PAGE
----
Beneath the web that we surf every day lies an enormous tangle of invisible websites that is bigger than we can even imagine: the Deep Web.
Recently, terms like proxy, anonymous browsing, VPN, Tor, etc. have started to pop up more frequently in conversations of normal everyday people. Usually, and for most of the time that the Internet has been around, the majority of web users have never concerned themselves with such things.
Average users just open their browser, search Google, and check their social networks. But with everything that’s come to light in recent years – government spying programs like PRISM, companies that provide services that just about all of us use and collect our personal information for sale to the highest bidder, censorship in different parts of the world and blocking citizen access to information in countries that are experiencing political crisis – people are becoming increasingly well-versed in the knowledge that they need to protect their identities, get around censorship, and discover other layers of the web.
Deep Web, the other Internet
Although it’s hard to believe, so much so that for many it’s just an urban legend, the Deep Web (Deepnet, Hidden web, Invisible web) makes up most of the Internet. The Deep Web refers to all of the content of the World Wide Web that doesn’t form part of the Surface Web, in other words, content that’s not in websites that can be indexed by search engines and that any user can access with a regular browser.
Few studies have been done, but one of the more recent ones by the University of California estimates that the Deep Web holds approximately 7.5 petabytes (1 petabyte is 1000 terabytes). According to similar studies, the web that we all know (Facebook, Wikipedia, blogs, etc.) accounts for less than 1% of the entire Internet.
The idea is simple and confusing at the same time, but the web has been compared to the ocean. On the surface of the sea are the search engines, which collect the websites that are linked to each other, static pages, such as this blog, for example. This is the area of the ocean that we can “surf”. Databases are found a little deeper down. When a database is queried, it generates a unique page that is not indexed by search engines, and thus doesn’t form part of the Surface Web.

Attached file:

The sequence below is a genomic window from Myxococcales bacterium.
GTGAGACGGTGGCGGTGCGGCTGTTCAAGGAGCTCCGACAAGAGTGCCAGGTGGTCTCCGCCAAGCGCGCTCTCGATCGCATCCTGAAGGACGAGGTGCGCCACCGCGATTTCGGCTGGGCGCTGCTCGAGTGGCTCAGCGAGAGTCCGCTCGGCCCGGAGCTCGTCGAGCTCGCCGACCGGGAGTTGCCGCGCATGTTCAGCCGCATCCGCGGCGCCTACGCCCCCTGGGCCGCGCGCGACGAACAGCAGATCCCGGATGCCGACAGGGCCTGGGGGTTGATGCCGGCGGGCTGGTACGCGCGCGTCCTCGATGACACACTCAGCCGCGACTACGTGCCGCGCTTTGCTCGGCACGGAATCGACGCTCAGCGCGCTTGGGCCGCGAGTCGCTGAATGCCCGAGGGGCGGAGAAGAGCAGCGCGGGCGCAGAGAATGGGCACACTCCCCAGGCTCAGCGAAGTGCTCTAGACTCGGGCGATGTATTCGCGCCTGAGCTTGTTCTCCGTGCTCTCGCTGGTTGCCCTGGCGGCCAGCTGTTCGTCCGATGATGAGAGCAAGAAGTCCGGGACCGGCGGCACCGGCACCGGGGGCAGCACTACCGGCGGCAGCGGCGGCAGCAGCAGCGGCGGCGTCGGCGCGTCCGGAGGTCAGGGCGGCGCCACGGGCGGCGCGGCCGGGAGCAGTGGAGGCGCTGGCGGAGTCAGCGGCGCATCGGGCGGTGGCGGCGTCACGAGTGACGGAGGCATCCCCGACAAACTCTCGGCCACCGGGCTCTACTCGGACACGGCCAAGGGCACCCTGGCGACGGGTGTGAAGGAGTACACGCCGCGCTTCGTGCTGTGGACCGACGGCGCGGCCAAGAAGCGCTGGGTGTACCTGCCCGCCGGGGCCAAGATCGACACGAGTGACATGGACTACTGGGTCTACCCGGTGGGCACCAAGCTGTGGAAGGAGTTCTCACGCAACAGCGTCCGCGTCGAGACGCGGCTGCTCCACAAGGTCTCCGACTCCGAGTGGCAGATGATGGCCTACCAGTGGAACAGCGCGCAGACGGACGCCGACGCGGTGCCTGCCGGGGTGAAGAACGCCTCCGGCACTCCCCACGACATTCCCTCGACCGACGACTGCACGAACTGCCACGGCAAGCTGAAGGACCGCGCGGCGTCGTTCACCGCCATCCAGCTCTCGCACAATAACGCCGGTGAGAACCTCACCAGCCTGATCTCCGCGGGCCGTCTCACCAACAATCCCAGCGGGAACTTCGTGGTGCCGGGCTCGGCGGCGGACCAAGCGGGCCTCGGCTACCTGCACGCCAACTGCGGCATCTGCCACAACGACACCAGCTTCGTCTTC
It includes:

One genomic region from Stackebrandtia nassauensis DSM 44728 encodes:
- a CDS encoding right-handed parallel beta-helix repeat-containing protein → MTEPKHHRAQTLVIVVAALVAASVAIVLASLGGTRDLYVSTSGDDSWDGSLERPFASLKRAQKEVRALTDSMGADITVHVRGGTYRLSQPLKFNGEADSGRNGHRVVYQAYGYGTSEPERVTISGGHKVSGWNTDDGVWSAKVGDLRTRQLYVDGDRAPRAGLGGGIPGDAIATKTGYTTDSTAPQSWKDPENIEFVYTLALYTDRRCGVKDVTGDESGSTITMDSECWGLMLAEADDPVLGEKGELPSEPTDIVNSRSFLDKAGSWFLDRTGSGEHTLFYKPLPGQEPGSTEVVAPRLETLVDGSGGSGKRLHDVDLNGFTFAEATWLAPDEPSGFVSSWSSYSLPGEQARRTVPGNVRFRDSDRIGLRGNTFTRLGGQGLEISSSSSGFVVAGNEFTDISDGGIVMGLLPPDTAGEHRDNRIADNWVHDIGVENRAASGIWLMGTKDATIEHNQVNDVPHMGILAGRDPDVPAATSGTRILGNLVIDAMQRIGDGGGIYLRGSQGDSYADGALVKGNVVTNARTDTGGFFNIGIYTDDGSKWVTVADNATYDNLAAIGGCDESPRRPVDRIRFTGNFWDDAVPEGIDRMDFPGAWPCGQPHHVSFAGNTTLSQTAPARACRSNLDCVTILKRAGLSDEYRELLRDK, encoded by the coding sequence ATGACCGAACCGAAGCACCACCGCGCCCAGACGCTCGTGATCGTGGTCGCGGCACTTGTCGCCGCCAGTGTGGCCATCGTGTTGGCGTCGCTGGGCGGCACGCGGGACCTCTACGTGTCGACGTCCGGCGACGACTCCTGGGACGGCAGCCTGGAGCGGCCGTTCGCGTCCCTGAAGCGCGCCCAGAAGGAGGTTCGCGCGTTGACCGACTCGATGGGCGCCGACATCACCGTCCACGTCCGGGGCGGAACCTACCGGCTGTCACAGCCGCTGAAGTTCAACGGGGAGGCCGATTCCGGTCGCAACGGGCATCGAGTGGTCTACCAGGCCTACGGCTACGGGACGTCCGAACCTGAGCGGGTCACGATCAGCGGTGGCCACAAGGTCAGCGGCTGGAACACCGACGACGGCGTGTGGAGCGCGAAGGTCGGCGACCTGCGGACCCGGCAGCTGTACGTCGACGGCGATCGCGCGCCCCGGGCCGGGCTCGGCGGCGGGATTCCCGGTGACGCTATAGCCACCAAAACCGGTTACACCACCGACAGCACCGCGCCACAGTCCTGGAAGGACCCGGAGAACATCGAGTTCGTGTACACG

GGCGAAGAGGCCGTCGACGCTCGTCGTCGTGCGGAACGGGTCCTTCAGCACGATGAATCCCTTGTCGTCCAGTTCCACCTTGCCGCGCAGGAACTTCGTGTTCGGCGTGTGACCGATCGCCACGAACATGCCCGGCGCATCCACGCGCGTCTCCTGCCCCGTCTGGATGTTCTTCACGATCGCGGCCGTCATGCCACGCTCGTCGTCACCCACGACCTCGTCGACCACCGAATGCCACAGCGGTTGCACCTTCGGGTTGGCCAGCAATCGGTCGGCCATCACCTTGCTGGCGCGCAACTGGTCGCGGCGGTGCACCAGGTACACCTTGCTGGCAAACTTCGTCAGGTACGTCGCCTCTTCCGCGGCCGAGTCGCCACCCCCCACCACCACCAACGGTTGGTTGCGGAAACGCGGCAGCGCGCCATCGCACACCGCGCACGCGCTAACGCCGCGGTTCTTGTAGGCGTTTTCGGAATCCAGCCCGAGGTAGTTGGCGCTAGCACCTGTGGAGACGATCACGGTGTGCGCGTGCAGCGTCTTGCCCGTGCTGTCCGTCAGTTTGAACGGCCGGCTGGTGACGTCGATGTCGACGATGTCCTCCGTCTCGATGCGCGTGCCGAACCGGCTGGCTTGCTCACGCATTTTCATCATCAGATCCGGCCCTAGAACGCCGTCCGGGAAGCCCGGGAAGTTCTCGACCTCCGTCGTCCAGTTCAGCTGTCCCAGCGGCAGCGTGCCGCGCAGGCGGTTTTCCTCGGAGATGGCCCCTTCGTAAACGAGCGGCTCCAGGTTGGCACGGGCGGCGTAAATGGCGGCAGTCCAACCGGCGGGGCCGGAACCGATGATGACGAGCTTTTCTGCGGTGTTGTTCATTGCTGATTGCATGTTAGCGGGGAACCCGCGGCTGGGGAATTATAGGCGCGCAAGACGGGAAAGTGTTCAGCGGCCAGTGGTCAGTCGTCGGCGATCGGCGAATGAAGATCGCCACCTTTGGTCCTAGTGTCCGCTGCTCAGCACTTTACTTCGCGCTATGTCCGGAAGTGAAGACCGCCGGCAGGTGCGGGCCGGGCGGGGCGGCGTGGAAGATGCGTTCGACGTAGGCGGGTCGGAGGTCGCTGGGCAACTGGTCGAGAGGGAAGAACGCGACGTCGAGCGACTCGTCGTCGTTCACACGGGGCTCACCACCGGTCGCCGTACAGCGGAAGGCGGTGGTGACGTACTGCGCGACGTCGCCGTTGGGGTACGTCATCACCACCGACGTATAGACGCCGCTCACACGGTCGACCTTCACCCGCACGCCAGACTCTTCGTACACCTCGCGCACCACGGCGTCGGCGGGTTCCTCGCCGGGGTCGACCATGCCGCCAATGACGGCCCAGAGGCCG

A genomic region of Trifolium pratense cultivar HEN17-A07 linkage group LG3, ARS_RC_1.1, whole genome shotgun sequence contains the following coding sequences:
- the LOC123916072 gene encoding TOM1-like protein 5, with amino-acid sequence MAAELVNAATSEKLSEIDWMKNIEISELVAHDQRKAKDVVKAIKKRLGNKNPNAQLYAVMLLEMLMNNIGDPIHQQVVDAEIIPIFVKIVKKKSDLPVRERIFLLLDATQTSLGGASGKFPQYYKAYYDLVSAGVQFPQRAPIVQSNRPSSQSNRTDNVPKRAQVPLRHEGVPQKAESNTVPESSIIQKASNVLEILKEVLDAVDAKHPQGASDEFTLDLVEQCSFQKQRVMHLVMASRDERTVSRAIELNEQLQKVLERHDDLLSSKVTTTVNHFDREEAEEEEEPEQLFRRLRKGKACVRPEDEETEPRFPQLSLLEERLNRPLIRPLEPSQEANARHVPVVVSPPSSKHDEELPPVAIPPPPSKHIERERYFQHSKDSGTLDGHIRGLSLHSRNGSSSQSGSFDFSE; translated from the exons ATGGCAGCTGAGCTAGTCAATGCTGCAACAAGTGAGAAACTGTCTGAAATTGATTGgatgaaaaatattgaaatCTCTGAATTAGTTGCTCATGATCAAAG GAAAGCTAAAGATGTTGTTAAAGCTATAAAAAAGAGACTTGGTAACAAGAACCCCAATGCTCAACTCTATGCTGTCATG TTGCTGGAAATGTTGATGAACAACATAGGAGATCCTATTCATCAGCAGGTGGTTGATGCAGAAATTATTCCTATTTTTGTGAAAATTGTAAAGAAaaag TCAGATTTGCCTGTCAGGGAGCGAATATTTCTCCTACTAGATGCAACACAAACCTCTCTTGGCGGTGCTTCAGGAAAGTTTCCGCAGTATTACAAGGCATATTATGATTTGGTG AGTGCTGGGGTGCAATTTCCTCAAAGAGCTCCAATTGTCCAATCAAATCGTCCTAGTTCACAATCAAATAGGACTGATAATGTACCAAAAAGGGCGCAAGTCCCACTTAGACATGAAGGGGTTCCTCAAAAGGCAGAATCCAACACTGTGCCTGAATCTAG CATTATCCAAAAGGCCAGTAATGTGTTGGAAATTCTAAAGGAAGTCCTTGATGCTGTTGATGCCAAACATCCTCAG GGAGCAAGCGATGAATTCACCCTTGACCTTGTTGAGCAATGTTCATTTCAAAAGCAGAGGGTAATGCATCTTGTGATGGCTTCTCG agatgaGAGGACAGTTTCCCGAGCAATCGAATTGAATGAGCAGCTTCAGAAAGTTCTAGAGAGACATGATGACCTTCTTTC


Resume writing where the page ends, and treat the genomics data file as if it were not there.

Academic publications, such as private scientific magazines, also don’t form part of the surface, because they are hidden in individual pages inside private networks, like the ones that the deceased Aaron Schwartz downloaded and for which he was arrested and put on trial. Lots of pages are also hidden because they form part of an Intranet, usually of companies or universities.
Descending even further, into the depths of this sea, we find the Tor network, the darkest part of the web. This is made up of a series of secret websites whose addresses end in .onion and that require specialised software to connect. This software is known as Tor. Lots of people use it to access the internet anonymously, because it encrypts all of the content that passes through it.
Tor is a network of virtual tunnels that protects users’ communications, bouncing them around inside an enormous network maintained by volunteers around the world. It was originally designed as a routing project of the U.S. Naval Research Laboratory in order to protect government communications.
The Deep Web isn’t a toy, and the darkness that surrounds it has made it the niche where the worst things imaginable are found: illegal drug traffic, pornography, arms, and even contract killers. They say that you don’t surf the Deep Web, you dive into it. Instead of search engines, it has a few reference sites where the search can begin, such as Hidden Wiki, but be very careful because you could run into things that you’d rather not see, or that others don’t want you to see.